|Vehicle:||1931 Miller Bowes Seal Fast Special racer|
|Number Produced:||1 (about 15 Miller 122s)|
|Original List Price:||n/a|
|Tune Up Cost:||$1,000|
|Engine Number Location:||Unknown|
|Club Info:||Miller/Offenhauser Historical Society|
This car, Lot S147.1, sold for $2,120,000, including buyer’s premium, at the Mecum Monterey auction on August 19, 2011.
Wow! $2.1m for a 1931 two-seat Indy car! It does seem like a lot, particularly when the best comp I can find is a 1931 V16 Miller Special that has been stuck at $600k for years. This car has a fascinating story that just might make sense, though, but I’m going to have to weave together a number of background threads first.
Ovals from the start
Until after World War II, American racing was almost strictly ovals: first horse racing tracks, then dedicated ovals, then board tracks, and of course, the Indianapolis 500.
Indianapolis, the big dog, effectively set the rules in those years, with other promoters following along so they could get the best cars. It started in 1911 with huge-displacement 600-ci engines. Engine size dropped precipitously through the teens and the Roaring Twenties to keep things even half-safe, as engine technology surged ahead of chassis, tires and brakes.
For 1923, the allowed displacement was dropped from 2.5 liters (183 ci) to 2 liters (122 ci ) and the earlier two-seat, riding mechanic configuration was dropped in favor of single-seat racers.
In 1926, with supercharging now a serious component, it was dropped to 1.5 liters (91 ci ). The single-seat racers from 1923 to 1930 were an embodiment of the Roaring Twenties: ebullient, exciting, beautiful and more than a little dangerous. Oh, yes, they were very expensive — a Miller 91 front-drive racer cost $15,000 in 1927, which is roughly $200,000 in today’s dollars.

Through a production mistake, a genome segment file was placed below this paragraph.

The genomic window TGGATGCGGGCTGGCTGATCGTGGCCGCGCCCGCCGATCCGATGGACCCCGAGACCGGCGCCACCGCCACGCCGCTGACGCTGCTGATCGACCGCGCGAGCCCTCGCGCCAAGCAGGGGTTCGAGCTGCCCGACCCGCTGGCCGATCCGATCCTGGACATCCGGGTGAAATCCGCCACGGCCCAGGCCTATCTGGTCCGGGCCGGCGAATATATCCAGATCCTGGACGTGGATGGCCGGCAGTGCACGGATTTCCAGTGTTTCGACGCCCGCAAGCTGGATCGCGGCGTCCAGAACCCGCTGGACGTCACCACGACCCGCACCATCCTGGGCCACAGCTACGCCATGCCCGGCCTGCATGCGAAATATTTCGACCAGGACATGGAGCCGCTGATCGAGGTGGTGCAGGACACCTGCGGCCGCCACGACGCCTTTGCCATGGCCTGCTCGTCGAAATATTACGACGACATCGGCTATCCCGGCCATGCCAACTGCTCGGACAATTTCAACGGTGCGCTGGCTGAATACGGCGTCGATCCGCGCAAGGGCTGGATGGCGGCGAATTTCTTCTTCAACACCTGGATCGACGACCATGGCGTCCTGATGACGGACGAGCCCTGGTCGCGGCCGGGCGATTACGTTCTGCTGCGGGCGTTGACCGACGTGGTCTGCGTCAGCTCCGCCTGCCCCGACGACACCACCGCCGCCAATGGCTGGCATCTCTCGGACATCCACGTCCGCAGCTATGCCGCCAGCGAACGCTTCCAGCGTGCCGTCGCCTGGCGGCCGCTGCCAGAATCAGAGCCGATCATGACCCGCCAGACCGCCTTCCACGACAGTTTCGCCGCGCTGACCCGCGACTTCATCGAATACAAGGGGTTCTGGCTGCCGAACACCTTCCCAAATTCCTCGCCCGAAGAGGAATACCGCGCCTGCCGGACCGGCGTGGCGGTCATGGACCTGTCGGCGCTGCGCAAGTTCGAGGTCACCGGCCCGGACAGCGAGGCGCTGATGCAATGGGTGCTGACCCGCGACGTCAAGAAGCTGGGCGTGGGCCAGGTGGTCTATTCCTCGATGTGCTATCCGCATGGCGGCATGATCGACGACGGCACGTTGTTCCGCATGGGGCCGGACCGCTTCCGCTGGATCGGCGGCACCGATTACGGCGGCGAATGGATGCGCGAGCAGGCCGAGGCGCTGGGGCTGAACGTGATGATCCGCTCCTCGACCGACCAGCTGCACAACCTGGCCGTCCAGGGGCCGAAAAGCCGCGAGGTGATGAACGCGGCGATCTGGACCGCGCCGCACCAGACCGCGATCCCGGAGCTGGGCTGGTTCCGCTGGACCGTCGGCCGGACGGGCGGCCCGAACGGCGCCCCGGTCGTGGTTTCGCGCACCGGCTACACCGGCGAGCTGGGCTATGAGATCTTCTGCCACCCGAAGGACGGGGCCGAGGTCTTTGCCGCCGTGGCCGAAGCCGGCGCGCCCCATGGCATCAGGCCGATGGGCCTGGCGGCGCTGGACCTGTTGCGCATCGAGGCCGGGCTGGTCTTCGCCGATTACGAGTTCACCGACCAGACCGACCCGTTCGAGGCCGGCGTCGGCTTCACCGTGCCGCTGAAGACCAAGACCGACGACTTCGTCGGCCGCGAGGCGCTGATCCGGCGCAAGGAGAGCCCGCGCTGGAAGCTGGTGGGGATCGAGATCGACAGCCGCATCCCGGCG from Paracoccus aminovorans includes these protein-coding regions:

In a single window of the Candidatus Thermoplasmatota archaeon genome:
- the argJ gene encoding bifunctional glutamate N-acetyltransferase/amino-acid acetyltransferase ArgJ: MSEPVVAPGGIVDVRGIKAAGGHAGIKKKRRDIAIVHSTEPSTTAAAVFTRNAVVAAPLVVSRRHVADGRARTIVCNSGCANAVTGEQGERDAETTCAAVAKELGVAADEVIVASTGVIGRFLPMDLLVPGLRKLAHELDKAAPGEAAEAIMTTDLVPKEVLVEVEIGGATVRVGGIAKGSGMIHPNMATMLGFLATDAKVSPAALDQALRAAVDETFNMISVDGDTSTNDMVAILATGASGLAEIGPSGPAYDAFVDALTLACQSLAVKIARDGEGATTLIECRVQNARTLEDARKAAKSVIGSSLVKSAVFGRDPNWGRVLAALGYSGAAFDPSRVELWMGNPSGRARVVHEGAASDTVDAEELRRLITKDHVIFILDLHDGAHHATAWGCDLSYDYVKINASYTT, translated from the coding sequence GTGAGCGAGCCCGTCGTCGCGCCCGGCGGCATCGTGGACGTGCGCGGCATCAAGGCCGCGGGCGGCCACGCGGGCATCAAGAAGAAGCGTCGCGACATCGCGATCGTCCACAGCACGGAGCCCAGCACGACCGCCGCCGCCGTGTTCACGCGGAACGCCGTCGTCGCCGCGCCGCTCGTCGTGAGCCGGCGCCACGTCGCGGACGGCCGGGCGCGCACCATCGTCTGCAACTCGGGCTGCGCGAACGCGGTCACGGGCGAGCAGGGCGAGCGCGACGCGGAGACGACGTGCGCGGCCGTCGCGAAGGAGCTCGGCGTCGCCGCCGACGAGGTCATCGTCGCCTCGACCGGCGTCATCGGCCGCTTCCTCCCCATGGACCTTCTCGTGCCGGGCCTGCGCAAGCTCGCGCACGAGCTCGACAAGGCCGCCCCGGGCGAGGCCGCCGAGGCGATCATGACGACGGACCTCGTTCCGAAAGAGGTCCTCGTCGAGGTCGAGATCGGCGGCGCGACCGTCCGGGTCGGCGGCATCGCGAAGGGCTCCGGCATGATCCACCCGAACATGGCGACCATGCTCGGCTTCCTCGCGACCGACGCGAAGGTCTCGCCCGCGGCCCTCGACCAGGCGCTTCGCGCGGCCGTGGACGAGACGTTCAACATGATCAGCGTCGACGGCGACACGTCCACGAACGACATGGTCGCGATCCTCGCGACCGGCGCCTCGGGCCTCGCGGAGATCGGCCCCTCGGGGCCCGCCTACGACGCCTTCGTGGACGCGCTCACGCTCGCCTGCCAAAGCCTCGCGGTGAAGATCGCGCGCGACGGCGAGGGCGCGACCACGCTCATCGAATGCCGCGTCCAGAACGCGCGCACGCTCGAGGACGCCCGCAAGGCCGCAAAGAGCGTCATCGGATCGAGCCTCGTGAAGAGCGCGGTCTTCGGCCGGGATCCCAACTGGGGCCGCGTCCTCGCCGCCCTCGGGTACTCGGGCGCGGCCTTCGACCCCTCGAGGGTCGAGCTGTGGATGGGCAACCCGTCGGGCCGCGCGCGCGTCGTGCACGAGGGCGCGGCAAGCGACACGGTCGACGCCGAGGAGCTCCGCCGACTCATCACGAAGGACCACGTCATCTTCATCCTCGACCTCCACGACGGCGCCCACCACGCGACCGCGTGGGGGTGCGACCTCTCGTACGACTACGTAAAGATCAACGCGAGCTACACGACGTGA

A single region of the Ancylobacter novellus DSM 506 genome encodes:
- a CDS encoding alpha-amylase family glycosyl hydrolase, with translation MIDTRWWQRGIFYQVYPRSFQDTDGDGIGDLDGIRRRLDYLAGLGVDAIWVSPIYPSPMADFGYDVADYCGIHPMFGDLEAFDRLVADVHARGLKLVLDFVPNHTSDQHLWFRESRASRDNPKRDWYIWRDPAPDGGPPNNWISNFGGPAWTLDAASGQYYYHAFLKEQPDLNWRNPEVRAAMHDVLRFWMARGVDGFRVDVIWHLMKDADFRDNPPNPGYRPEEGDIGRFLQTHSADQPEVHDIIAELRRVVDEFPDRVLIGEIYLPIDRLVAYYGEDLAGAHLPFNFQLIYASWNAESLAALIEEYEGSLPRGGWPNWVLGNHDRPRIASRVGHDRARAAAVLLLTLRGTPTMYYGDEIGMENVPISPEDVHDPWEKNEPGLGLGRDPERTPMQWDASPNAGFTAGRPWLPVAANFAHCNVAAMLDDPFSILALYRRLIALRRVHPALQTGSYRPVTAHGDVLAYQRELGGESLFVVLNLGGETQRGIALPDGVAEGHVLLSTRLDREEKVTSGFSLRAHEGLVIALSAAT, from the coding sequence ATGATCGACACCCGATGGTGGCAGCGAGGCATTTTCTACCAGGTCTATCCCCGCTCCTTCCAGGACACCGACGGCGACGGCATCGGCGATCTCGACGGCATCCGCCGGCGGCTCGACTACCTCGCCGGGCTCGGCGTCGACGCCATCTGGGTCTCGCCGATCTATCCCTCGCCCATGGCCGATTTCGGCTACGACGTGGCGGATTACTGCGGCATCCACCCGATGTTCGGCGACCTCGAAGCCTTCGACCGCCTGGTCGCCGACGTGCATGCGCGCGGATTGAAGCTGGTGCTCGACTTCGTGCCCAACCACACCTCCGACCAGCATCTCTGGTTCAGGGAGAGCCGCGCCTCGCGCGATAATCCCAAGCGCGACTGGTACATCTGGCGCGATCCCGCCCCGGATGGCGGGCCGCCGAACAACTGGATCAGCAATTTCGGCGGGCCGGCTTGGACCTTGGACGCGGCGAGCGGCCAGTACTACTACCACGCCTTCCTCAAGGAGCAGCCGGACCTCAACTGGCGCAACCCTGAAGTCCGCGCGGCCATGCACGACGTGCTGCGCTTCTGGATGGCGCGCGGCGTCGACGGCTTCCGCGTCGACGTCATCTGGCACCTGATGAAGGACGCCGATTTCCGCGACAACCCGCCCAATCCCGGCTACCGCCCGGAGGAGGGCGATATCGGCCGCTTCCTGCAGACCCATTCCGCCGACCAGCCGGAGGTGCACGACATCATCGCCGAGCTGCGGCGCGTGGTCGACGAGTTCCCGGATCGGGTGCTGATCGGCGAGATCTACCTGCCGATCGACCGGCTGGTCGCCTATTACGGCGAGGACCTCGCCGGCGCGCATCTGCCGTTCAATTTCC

Then came Black Friday. During the Great Depression, there was no way for Indianapolis to go on as before, as nobody could afford it. In an effort to remain relevant and viable, Indy changed the rules to what became known as the “two-man” Indianapolis formula, which effectively allowed stripped-down production cars to compete.
Allowed displacement was upped to 6 liters, supercharging and 4-valve heads were prohibited, minimum weight was increased, and everybody had to run with two seats and two people. It worked, and the Indianapolis 500 survived — even prospered — but the racing of that period was pretty boring, and the two-man Indy cars of the 1930s have never been very collectible. In contrast, the single-seat cars of the 1920s have always been one of the holy grails of American car collecting.
A passion for speed
Harry Miller was a brilliant, obsessive, natural engineer whose core passion was developing and building racing engines. He started a company in Los Angeles to manufacture carburetors of his own design, and he quickly became involved in the local racing industry.
Miller’s first engine was a derivative of the 1912 Peugeot GP design (twin overhead cam, 4-valve, pent roof, compact combustion chamber — sounds like a Cosworth DFV, doesn’t it?) and set Miller along the path to greatness. It was not a smooth path, however, and the designs were not always successful. Yet, Barney Oldfield’s Miller “Golden Submarine” was campaigned across the United States in exhibition battles with Ralph DePalma to great public acclaim and established the Miller name.
Building the team
In 1920, a young draftsman named Leo Goosen stopped by Miller’s office looking for work. The two immediately meshed, and to quote Mark Dees’ Miller Dynasty, “It would not be long before Miller’s designs would begin to reflect Leo Goosen’s almost unique ability to combine grace and elegance with the most spare and rigorous functionalism. He was exactly the symbiotic partner Miller needed.”
One of Goosen’s first projects was a 2.5-liter (183 ci) straight-eight engine modeled after another Peugeot design, the Ballot, and it established the pattern of the straight-eight Miller that powered the marque to absolute dominance on the dirt ovals, board tracks and the Indy 500 through the 1920s.